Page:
Let us forget about modern society for a moment and think back to when life was nasty, brutish and short - the whole reason why politics, marriage and medicine were invented as remedies, may be. We would be married early, have several children and if we survived we would die around seventy. Human biology has evolved in such a way that parents do not die before the last children that we have grow old enough to fend for themselves, and the first children that we have give their children over to us as baby sitters whilst they go out hunting and gathering. A lot of children died before maturity and adults died often, so human society had a naturally pyramidical age structure and apparently people lived in extended families where everybody of whatever age could receive suitable care for their needs. This structure survived in socities based on agriculture but disappeared more or less with the industrial revolution, and arguably with it disappeared that which lay at the heart of that communal life - the community of women who regulated a large portion of such societies' affairs, even if such traditional societies were nominally patriarchal.

If there ever was such matriarchal control over traditional agricultural societies' domestic communities, it was lost when people started flooding into the industrialised societies communities because of women becoming economically dependent upon men's wages. Women not only ceased to be economically interdependent upon each other in the domestic sphere, they ceased to be the producers of goods because their role came to be purchasers of goods produced in factories by men using money earned by men. Women became dependent upon men rather than interdependent with them, reduced to being providers of services of all sorts - cooking, cleaning, laundering, listening, flattering, fucking - except in the one area of production that men could only help in : pregnancy and child rearing. Since in a 19c industrial community an essential aspect of the economics of production was obtaining a supply of workers trained to be obedient to the manufacturers' demands, obtaining and training women for their unpaid role in the production upon demand of babies was a high priority, and the introduction of state education was designed as much to usurp the authority of the mother in child rearing as it was to train the child in obedience to authority. In Wales we take note of the use in the 19c of the education system to undermine the authority of the mother by derogating the language that she spoke to her chidren in.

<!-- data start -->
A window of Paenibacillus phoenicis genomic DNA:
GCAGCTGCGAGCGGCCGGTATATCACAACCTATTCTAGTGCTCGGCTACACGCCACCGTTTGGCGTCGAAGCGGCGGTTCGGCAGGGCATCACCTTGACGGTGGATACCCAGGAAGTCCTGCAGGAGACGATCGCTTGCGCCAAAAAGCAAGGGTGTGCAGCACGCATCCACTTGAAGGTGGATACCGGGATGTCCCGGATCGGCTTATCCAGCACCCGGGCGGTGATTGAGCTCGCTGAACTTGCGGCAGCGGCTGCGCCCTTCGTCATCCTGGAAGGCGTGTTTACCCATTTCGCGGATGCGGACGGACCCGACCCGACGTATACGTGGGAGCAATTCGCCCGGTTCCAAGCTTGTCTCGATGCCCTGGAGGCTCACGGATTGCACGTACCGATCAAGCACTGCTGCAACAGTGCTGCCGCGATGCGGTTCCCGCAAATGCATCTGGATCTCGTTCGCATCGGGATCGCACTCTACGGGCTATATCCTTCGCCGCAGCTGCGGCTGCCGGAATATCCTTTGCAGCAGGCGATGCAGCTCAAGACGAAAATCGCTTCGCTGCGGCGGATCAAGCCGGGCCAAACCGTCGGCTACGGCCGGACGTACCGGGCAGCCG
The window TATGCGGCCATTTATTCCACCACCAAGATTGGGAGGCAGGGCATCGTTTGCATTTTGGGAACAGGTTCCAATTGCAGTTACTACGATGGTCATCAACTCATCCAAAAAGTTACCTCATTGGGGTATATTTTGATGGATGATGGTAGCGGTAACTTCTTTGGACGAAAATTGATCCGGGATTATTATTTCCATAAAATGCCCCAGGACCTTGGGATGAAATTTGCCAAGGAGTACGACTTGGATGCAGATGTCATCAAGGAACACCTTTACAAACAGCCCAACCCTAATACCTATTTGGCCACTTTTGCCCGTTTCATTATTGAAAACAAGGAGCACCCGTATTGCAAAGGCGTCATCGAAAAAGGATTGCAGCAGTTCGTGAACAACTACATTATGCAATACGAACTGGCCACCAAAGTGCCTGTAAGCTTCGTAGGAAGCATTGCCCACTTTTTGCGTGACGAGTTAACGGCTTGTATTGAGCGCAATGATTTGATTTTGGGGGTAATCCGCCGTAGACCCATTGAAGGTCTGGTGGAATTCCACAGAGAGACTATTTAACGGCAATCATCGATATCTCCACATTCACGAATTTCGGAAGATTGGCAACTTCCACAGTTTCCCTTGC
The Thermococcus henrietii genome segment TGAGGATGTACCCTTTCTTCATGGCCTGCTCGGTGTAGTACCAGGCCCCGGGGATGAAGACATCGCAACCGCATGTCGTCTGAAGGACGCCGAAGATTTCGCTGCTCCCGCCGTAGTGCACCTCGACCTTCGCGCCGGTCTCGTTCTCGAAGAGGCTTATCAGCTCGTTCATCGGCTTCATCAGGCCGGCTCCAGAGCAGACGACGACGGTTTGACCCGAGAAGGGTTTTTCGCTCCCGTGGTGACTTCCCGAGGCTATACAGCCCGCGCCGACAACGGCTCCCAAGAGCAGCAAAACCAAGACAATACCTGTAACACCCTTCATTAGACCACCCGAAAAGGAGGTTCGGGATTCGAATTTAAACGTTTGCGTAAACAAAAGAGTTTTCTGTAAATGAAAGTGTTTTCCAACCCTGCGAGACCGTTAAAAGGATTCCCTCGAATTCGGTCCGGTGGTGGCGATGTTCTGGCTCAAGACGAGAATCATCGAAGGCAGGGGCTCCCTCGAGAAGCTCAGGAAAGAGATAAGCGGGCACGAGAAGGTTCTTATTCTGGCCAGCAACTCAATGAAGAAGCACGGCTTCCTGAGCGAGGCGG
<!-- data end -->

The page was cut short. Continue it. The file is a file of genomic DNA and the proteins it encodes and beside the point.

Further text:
Just as in late 19c Wales mothers were praised for producing children but not given the means to provide for them once their husbands had been maimed or murdered in the mines, and would have been prosecuted for aborting or killing children that they could not provide for, so in early 21st Wales we find mothers being vilified for producing children and the means to provide for them being witheld if their husbands are unemployed or ill, and praised for not getting pregnant or aborting children thatthey can not provide for. To put it very bluntly, it means that it is all about cash and a woman's right to choose is nothing more than a political policy established in the interests of those communities that control the state. That policy is creating the demographic crisis within Wales that is shredding our society.